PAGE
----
The regional authorities said that people who had returned to check on their homes despite warnings were stranded in the town and had to be rescued by boat.
“We keep getting calls from people who ignored the warnings and went back to their homes in the endangered area, or never left them,” said Dirk Schneemann, a spokesman for the Cologne regional district. “Many people are still in their homes. We are not able to reach all of them.”
The local hospital and several nursing homes had to be evacuated, electricity was still cut off and cellphone service was spotty, he said. Many people were missing.
“We expect there to be many dead, but we do not know,” said Herbert Reul, the interior minister of North Rhine-Westphalia State, which includes Erftstadt-Blessem.
Spinghar Safi fled the town with his family on Thursday after the fire brigade warned that the rising waters could threaten his home. He said that lower-lying homes several feet below his house had already flooded by the time he left.
“Many homes are underwater, and many others have collapsed,” he said in a telephone interview from a cousin’s home in a nearby town where he and his family were taking shelter.
They first gathered at a central location where firefighters and rescue workers said they would collect people, but after waiting for about four hours, Mr. Safi, an Afghan who came to Germany as a refugee, decided to wade through calf-deep water out of the town to reach his cousin’s home on foot.
“I have lived in Erftstadt for 15 years, and I have never seen such a thing in my life,” he said. “Not in Afghanistan and not here.”
A breach in the dike along the Juliana Canal in the southern Netherlands on Friday was closed by the Dutch military by dumping hundreds of sandbags into the growing hole. Hours before, thousands had been told to evacuate after the dike was breached along the canal, a 22-mile waterway that regulates the Maas River.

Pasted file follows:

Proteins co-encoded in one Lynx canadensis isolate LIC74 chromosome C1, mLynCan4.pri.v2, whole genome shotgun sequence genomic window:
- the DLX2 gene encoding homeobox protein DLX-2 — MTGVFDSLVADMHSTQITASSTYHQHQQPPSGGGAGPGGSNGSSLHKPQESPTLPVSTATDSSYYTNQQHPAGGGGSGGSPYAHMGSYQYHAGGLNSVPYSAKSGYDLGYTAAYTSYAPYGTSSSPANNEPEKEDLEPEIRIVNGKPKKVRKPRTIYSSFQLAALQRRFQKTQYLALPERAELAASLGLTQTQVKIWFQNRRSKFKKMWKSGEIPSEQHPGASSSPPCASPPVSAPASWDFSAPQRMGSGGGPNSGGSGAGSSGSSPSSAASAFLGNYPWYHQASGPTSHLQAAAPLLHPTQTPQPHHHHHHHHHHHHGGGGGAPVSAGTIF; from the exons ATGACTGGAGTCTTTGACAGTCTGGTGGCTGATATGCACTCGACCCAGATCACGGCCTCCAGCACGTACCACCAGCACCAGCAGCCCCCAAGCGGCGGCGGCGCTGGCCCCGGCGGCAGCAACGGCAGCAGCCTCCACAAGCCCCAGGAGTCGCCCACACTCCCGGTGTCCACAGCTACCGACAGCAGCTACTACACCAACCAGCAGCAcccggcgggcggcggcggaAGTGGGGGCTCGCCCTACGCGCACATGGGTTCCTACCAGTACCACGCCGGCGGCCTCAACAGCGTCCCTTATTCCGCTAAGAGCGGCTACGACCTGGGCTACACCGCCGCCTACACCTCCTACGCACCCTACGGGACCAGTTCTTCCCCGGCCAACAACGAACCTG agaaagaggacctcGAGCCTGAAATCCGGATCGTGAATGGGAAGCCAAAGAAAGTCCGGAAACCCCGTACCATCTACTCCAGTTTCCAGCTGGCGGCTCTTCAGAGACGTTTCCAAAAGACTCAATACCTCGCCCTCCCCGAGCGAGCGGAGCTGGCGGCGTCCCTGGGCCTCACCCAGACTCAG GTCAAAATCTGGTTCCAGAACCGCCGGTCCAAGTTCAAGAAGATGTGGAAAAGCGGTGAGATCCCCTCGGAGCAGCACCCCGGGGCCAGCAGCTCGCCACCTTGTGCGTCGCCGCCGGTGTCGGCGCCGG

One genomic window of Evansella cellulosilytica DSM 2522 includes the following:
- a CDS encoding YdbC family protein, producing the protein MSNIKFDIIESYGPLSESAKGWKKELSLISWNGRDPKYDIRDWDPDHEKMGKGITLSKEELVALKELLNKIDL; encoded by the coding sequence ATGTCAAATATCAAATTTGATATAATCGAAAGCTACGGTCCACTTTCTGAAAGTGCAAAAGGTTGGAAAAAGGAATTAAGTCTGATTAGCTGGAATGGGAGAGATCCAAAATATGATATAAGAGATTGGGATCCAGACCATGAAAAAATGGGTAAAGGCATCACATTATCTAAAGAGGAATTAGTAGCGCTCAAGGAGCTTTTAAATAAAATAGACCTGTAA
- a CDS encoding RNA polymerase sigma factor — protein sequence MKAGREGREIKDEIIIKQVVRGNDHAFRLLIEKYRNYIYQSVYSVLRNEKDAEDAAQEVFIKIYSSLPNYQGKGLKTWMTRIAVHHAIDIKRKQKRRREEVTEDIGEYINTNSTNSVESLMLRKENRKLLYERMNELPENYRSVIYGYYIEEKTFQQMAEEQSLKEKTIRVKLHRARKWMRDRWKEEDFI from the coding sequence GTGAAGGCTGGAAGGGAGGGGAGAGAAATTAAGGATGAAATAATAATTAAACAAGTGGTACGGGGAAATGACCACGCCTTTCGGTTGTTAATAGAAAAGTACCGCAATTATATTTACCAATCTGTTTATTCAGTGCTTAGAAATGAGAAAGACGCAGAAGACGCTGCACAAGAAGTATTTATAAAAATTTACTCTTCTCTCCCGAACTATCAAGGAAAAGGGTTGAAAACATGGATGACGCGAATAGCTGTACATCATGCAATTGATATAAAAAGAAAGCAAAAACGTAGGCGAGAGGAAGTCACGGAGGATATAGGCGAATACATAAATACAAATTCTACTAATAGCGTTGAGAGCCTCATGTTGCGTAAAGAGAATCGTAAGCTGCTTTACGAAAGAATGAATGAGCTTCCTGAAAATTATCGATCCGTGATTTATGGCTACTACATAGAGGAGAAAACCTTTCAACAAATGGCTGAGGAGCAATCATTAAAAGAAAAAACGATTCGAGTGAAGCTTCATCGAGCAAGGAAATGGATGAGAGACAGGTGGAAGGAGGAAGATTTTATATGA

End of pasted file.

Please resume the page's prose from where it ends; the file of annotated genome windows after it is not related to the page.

The river’s water level is at heights not witnessed since 1911, the Dutch national broadcaster NOS reported.
That is no small thing is a water-logged country where taming water has been a matter of survival for centuries and the imperative to keep levels under control is inextricably bound up with Dutch identity. Much of the country sits below sea level and is gradually sinking. Climate change has also exacerbated the twin threats of storms and rising tides.
Residents of the villages of Brommelen, Bunde, Geulle and Voulwames were ordered to evacuate immediately, after initially being told to move to higher floors in their homes. About 10,000 people live in the area.
The local authorities said there was “a large hole” in the dike, prompting fears that the entire area would be flooded. While parts of the area were flooded, a disaster was averted after the breach was closed. NOS said the dike was still unstable and continued to be monitored.
Upriver, near the city of Venlo, evacuations were ordered for whole neighborhoods and surrounding villages, in total 10,700 people and 7,100 houses, the municipality said in a tweet. People have until 6 p.m. local time to leave their homes.
Record water levels are moving through the Maas River, prompting evacuations and fresh inspections of dikes along the river that empties into the North Sea. The river is a key waterway for European shipping connections.
Following flooding in recent decades, the Dutch authorities have designated special areas that can be flooded with excess water when critical levels are reached.
The Netherlands has so far been spared much of the death and destruction that this week’s flooding has caused in Germany and Belgium. But in Valkenburg, a city in the south of the Netherlands with about 16,000 residents, damage was severe. Hundreds of houses were without power, and the center of the city was flooded.
“The damage is incalculable,” Mayor Daan Prevoo of Valkenburg told the Algemeen Dagblad newspaper. He predicted that repairs would take weeks.
In Liège, Belgium’s third-largest city, much of the early panic eased on Friday as residents said the waters of the Meuse river seemed to recede, at least a bit.
Fears that a major dam might break led the mayor to call for parts of the city to be evacuated late Thursday. But on Friday, people were allowed back, though they were told to stay away from the river, which was still lapping over its banks.